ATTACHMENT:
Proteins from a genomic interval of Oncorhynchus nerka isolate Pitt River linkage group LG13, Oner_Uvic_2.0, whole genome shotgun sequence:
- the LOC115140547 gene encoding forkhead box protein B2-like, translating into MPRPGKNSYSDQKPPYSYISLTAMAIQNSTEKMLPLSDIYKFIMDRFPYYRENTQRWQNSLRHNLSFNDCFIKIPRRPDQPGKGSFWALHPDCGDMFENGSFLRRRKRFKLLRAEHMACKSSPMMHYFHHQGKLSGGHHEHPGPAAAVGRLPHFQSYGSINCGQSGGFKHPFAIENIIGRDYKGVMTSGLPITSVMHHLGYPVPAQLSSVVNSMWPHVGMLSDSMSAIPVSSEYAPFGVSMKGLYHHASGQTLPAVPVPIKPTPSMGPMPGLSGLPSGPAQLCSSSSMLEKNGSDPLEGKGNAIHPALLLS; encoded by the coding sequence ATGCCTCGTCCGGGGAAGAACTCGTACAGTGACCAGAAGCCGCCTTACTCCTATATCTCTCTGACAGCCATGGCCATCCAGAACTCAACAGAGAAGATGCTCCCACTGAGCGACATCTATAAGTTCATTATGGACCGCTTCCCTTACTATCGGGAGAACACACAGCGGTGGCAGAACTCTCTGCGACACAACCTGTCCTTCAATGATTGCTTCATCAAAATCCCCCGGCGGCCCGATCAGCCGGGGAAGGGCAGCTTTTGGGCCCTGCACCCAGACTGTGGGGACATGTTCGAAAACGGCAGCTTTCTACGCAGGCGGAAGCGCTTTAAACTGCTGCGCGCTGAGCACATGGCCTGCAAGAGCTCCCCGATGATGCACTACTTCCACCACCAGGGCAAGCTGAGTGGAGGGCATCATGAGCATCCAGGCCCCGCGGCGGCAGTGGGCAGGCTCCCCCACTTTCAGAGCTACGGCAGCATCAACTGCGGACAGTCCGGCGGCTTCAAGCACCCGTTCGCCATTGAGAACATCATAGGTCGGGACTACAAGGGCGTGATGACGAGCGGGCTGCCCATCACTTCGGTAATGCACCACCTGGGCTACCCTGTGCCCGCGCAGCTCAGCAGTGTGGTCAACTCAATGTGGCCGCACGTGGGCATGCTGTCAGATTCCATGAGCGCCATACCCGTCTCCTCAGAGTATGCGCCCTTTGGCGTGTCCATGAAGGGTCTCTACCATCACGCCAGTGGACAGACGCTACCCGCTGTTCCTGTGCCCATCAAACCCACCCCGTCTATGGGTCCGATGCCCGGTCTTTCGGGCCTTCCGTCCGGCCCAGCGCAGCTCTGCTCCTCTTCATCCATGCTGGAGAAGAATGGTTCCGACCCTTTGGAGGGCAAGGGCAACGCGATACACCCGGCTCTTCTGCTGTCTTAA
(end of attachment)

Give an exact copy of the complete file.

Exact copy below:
Proteins from a genomic interval of Oncorhynchus nerka isolate Pitt River linkage group LG13, Oner_Uvic_2.0, whole genome shotgun sequence:
- the LOC115140547 gene encoding forkhead box protein B2-like, translating into MPRPGKNSYSDQKPPYSYISLTAMAIQNSTEKMLPLSDIYKFIMDRFPYYRENTQRWQNSLRHNLSFNDCFIKIPRRPDQPGKGSFWALHPDCGDMFENGSFLRRRKRFKLLRAEHMACKSSPMMHYFHHQGKLSGGHHEHPGPAAAVGRLPHFQSYGSINCGQSGGFKHPFAIENIIGRDYKGVMTSGLPITSVMHHLGYPVPAQLSSVVNSMWPHVGMLSDSMSAIPVSSEYAPFGVSMKGLYHHASGQTLPAVPVPIKPTPSMGPMPGLSGLPSGPAQLCSSSSMLEKNGSDPLEGKGNAIHPALLLS; encoded by the coding sequence ATGCCTCGTCCGGGGAAGAACTCGTACAGTGACCAGAAGCCGCCTTACTCCTATATCTCTCTGACAGCCATGGCCATCCAGAACTCAACAGAGAAGATGCTCCCACTGAGCGACATCTATAAGTTCATTATGGACCGCTTCCCTTACTATCGGGAGAACACACAGCGGTGGCAGAACTCTCTGCGACACAACCTGTCCTTCAATGATTGCTTCATCAAAATCCCCCGGCGGCCCGATCAGCCGGGGAAGGGCAGCTTTTGGGCCCTGCACCCAGACTGTGGGGACATGTTCGAAAACGGCAGCTTTCTACGCAGGCGGAAGCGCTTTAAACTGCTGCGCGCTGAGCACATGGCCTGCAAGAGCTCCCCGATGATGCACTACTTCCACCACCAGGGCAAGCTGAGTGGAGGGCATCATGAGCATCCAGGCCCCGCGGCGGCAGTGGGCAGGCTCCCCCACTTTCAGAGCTACGGCAGCATCAACTGCGGACAGTCCGGCGGCTTCAAGCACCCGTTCGCCATTGAGAACATCATAGGTCGGGACTACAAGGGCGTGATGACGAGCGGGCTGCCCATCACTTCGGTAATGCACCACCTGGGCTACCCTGTGCCCGCGCAGCTCAGCAGTGTGGTCAACTCAATGTGGCCGCACGTGGGCATGCTGTCAGATTCCATGAGCGCCATACCCGTCTCCTCAGAGTATGCGCCCTTTGGCGTGTCCATGAAGGGTCTCTACCATCACGCCAGTGGACAGACGCTACCCGCTGTTCCTGTGCCCATCAAACCCACCCCGTCTATGGGTCCGATGCCCGGTCTTTCGGGCCTTCCGTCCGGCCCAGCGCAGCTCTGCTCCTCTTCATCCATGCTGGAGAAGAATGGTTCCGACCCTTTGGAGGGCAAGGGCAACGCGATACACCCGGCTCTTCTGCTGTCTTAA